PHILADELPHIA — Human existence is basically circadian. Most of us wake in the morning, sleep in the evening, and eat in between. Body temperature, metabolism, and hormone levels all fluctuate throughout the day, and it is increasingly clear that disruption of those cycles can lead to metabolic disease.
Underlying these circadian rhythms is a molecular clock built of DNA-binding proteins called transcription factors. These proteins control the oscillation of circadian genes, serving as the wheels and springs of the clock itself. Yet not all circadian cycles peak at the same time – some peak in the morning and others in the evening. The question, is, how does a single clock keep time in multiple phases at once?
Now, thanks to new findings from researchers at the Perelman School of Medicine at the University of Pennsylvania, we know.
In the current issue of the journal Cell, Mitchell Lazar, MD PhD, the Sylvan Eisman Professor of Medicine and director of the Institute for Diabetes, Obesity, and Metabolism and his team report the results of a genome-wide survey of circadian genes and genetic regulatory elements called enhancers. These are key parts of the “dark matter” of the genome; rather than encoding proteins, they control the expression of genes.
Led by postdoctoral researchers Bin Fang, Logan Everett and Jennifer Jager, Lazar’s team took advantage of new tools based on high-density DNA sequencing to measure the activity of enhancers throughout the day in the livers of mice. They found that many enhancers, like circadian genes themselves, have a daily oscillation that is in phase with nearby genes – both the enhancer and gene activity peak at the same time each day.
The enhancer activities, in turn, are governed by distinct proteins called transcription factors. Grouping the enhancers into eight three-hour phases based on when they peak, the group asked which factors are capable of binding to the enhancers in each set. Remarkably, the team found that enhancers that are in the same phase tend to bind the same transcription factors.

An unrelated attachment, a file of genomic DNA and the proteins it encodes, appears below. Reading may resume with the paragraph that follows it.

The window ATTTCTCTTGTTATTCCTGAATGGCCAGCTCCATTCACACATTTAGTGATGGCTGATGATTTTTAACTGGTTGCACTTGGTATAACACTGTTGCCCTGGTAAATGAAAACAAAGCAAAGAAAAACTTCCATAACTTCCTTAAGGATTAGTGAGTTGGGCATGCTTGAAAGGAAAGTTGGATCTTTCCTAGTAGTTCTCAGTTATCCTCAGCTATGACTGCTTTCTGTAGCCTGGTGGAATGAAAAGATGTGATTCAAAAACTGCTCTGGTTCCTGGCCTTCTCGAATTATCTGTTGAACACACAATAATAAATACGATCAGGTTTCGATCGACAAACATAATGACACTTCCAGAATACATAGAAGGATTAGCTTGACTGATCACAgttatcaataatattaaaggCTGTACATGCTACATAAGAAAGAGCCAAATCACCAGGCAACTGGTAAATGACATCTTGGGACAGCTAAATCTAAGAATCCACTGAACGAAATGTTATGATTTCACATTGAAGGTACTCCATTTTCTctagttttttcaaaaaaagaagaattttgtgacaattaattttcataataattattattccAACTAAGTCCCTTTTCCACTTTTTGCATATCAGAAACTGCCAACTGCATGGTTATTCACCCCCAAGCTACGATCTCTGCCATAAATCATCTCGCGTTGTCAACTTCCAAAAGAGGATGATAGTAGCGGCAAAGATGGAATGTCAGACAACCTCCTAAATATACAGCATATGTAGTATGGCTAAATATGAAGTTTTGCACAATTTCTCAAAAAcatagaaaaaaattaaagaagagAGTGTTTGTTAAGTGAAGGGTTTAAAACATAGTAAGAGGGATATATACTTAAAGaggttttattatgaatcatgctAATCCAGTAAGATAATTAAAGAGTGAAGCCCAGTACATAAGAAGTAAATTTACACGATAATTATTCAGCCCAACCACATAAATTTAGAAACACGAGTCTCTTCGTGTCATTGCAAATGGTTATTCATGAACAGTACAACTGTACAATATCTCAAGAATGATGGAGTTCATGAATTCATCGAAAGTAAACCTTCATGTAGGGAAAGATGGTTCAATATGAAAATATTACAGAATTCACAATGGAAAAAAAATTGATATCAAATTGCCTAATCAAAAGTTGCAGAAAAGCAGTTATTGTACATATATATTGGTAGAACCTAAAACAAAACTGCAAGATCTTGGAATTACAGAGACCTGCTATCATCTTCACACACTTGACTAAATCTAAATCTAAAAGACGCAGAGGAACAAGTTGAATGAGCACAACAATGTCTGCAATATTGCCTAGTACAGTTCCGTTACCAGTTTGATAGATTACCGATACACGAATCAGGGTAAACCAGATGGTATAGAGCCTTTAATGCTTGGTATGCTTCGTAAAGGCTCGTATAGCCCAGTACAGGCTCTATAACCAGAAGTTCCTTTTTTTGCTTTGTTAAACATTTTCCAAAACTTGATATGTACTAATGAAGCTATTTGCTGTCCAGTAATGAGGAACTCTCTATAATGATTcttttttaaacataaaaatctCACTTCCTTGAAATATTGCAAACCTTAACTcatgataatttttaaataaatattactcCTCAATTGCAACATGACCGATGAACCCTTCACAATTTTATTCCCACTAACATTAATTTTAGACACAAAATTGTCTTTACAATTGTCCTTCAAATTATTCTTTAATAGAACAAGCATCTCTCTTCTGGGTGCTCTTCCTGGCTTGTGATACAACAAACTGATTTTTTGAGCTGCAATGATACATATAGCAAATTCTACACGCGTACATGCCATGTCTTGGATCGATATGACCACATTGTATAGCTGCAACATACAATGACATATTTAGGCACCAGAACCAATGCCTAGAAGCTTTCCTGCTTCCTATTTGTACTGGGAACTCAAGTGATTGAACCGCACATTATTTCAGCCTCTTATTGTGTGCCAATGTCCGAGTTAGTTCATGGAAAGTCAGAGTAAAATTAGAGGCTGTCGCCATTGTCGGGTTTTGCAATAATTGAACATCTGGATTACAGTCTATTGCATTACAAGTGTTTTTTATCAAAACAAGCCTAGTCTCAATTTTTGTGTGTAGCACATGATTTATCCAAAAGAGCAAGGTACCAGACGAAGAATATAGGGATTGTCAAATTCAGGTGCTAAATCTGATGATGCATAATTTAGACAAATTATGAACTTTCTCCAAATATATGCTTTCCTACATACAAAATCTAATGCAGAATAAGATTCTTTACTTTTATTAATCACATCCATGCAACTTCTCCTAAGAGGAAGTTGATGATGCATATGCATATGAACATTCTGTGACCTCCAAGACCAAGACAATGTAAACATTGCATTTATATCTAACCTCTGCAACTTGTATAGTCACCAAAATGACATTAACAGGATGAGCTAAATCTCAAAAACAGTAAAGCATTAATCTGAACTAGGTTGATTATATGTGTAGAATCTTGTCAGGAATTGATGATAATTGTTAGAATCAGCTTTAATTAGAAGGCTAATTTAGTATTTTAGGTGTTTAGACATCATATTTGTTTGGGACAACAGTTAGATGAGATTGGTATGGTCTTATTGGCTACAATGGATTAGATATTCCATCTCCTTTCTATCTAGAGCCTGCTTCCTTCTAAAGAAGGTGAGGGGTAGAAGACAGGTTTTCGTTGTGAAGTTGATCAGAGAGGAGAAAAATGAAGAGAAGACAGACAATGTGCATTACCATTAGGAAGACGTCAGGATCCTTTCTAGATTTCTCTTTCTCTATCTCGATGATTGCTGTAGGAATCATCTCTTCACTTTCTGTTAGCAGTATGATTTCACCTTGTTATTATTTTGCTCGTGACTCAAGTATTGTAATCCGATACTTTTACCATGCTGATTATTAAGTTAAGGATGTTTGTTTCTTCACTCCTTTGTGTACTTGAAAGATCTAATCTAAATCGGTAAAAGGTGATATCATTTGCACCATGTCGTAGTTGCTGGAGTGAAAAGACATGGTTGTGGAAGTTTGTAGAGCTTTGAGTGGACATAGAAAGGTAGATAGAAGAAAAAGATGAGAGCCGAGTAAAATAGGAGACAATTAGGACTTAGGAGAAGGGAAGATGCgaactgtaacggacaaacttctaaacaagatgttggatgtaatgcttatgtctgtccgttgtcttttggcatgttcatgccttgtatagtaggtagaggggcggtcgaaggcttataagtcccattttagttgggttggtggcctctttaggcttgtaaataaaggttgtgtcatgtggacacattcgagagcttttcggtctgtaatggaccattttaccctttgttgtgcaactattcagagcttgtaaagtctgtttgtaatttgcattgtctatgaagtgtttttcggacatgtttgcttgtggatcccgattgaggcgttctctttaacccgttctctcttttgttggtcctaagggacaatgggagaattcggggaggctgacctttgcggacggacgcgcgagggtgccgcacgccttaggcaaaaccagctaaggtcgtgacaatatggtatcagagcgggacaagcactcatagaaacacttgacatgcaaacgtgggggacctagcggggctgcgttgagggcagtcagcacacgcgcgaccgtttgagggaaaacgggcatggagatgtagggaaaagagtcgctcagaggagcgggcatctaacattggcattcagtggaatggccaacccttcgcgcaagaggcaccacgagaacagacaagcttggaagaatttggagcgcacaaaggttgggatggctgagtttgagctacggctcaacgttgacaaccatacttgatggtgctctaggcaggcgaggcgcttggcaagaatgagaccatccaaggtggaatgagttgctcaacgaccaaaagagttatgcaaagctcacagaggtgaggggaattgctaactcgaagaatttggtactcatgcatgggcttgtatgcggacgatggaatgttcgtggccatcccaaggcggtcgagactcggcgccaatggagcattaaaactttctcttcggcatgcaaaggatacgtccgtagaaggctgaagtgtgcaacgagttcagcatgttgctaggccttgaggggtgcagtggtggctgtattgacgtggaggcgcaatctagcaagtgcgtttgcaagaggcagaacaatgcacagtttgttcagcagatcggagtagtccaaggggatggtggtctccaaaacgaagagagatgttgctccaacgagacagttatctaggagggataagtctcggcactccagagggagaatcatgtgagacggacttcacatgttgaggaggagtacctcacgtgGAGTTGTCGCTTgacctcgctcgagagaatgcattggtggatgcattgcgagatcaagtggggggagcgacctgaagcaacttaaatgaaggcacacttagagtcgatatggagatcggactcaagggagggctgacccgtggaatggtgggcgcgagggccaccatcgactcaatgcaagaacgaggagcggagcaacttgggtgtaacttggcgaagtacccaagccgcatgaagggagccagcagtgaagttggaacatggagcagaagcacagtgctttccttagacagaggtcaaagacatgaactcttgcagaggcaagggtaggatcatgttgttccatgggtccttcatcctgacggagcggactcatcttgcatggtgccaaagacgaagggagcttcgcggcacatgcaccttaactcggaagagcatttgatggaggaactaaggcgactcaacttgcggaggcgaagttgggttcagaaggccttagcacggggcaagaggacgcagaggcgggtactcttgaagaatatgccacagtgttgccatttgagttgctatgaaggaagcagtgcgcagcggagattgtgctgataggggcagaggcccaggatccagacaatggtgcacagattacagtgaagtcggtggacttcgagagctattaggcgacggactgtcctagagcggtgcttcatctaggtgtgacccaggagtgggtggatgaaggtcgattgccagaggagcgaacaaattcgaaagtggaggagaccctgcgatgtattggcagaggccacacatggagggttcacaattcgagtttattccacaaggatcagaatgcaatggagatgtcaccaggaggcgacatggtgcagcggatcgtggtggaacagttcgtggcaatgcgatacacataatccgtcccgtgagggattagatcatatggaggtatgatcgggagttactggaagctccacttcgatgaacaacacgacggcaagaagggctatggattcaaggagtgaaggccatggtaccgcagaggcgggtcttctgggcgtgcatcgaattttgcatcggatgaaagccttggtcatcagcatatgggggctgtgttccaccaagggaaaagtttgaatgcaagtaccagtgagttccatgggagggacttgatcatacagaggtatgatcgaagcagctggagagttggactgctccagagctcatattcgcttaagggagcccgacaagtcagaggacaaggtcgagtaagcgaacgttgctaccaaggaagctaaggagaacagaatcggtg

For instance, a well-known circadian component called CLOCK binds enhancers that are most active during one particular three-hour period. Another protein called Rev-erba binds 12 hours later. Loss of any one of those factors dysregulates a subset of oscillating genes while leaving genes tuned to other circadian phases unaffected.
“Different transcription factors control different phases,” Lazar concludes. “That explains how one clock leads to at least eight different subclocks.”
Importantly, genes that oscillate with the same phase tend to have related functions, which are distinct from the metabolic pathways controlled at other times. Genes involved in insulin signaling peak at a different time than genes that control sugar metabolism, for instance. Lazar suggests it might be possible to tweak pharmaceutical regimens to make them more efficient, by delivering drugs only when the pathways they impact are actually active – a strategy that could minimize unintended side effects, he says.
“As a proof of concept for a new principle of drug treatment for metabolic disorders,” he says, “this is a real step in that direction.”
Other Penn authors on the study include Erika Briggs, Sean Armour, Dan Feng, Ankur Roy, Zachary Gerhart-Hines, and Zheng Sun.
The study was funded by the National Institutes of Health (R01 DK45586, F32 DK095526, K99 DK099443, F32 DK095563) and the JPB Foundation.
Penn Medicine is one of the world's leading academic medical centers, dedicated to the related missions of medical education, biomedical research, and excellence in patient care. Penn Medicine consists of the Raymond and Ruth Perelman School of Medicine at the University of Pennsylvania (founded in 1765 as the nation's first medical school) and the University of Pennsylvania Health System, which together form a $5.3 billion enterprise.
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